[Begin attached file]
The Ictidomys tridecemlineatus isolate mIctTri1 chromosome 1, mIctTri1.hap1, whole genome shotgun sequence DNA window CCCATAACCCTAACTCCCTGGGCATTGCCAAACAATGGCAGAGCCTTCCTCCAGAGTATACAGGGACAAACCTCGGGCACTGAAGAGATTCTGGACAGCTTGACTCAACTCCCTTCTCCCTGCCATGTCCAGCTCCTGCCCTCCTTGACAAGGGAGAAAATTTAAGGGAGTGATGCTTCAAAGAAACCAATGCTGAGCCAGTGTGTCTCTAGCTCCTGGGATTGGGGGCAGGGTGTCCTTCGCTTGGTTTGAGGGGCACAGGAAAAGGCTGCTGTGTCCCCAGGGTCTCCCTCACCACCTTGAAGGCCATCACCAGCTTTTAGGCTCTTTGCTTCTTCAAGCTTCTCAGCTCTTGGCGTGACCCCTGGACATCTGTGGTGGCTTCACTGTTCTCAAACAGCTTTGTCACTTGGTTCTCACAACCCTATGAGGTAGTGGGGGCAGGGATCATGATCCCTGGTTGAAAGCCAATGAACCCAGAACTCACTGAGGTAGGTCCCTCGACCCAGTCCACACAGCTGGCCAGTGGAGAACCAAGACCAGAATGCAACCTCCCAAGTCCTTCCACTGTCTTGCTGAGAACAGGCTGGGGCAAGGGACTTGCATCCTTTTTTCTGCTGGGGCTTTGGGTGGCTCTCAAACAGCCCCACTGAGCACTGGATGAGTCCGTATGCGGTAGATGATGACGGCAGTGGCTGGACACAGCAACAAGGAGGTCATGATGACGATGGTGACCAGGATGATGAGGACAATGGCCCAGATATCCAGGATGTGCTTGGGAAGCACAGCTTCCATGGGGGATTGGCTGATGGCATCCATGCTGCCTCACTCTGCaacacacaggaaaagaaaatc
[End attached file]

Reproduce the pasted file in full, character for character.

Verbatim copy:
The Ictidomys tridecemlineatus isolate mIctTri1 chromosome 1, mIctTri1.hap1, whole genome shotgun sequence DNA window CCCATAACCCTAACTCCCTGGGCATTGCCAAACAATGGCAGAGCCTTCCTCCAGAGTATACAGGGACAAACCTCGGGCACTGAAGAGATTCTGGACAGCTTGACTCAACTCCCTTCTCCCTGCCATGTCCAGCTCCTGCCCTCCTTGACAAGGGAGAAAATTTAAGGGAGTGATGCTTCAAAGAAACCAATGCTGAGCCAGTGTGTCTCTAGCTCCTGGGATTGGGGGCAGGGTGTCCTTCGCTTGGTTTGAGGGGCACAGGAAAAGGCTGCTGTGTCCCCAGGGTCTCCCTCACCACCTTGAAGGCCATCACCAGCTTTTAGGCTCTTTGCTTCTTCAAGCTTCTCAGCTCTTGGCGTGACCCCTGGACATCTGTGGTGGCTTCACTGTTCTCAAACAGCTTTGTCACTTGGTTCTCACAACCCTATGAGGTAGTGGGGGCAGGGATCATGATCCCTGGTTGAAAGCCAATGAACCCAGAACTCACTGAGGTAGGTCCCTCGACCCAGTCCACACAGCTGGCCAGTGGAGAACCAAGACCAGAATGCAACCTCCCAAGTCCTTCCACTGTCTTGCTGAGAACAGGCTGGGGCAAGGGACTTGCATCCTTTTTTCTGCTGGGGCTTTGGGTGGCTCTCAAACAGCCCCACTGAGCACTGGATGAGTCCGTATGCGGTAGATGATGACGGCAGTGGCTGGACACAGCAACAAGGAGGTCATGATGACGATGGTGACCAGGATGATGAGGACAATGGCCCAGATATCCAGGATGTGCTTGGGAAGCACAGCTTCCATGGGGGATTGGCTGATGGCATCCATGCTGCCTCACTCTGCaacacacaggaaaagaaaatc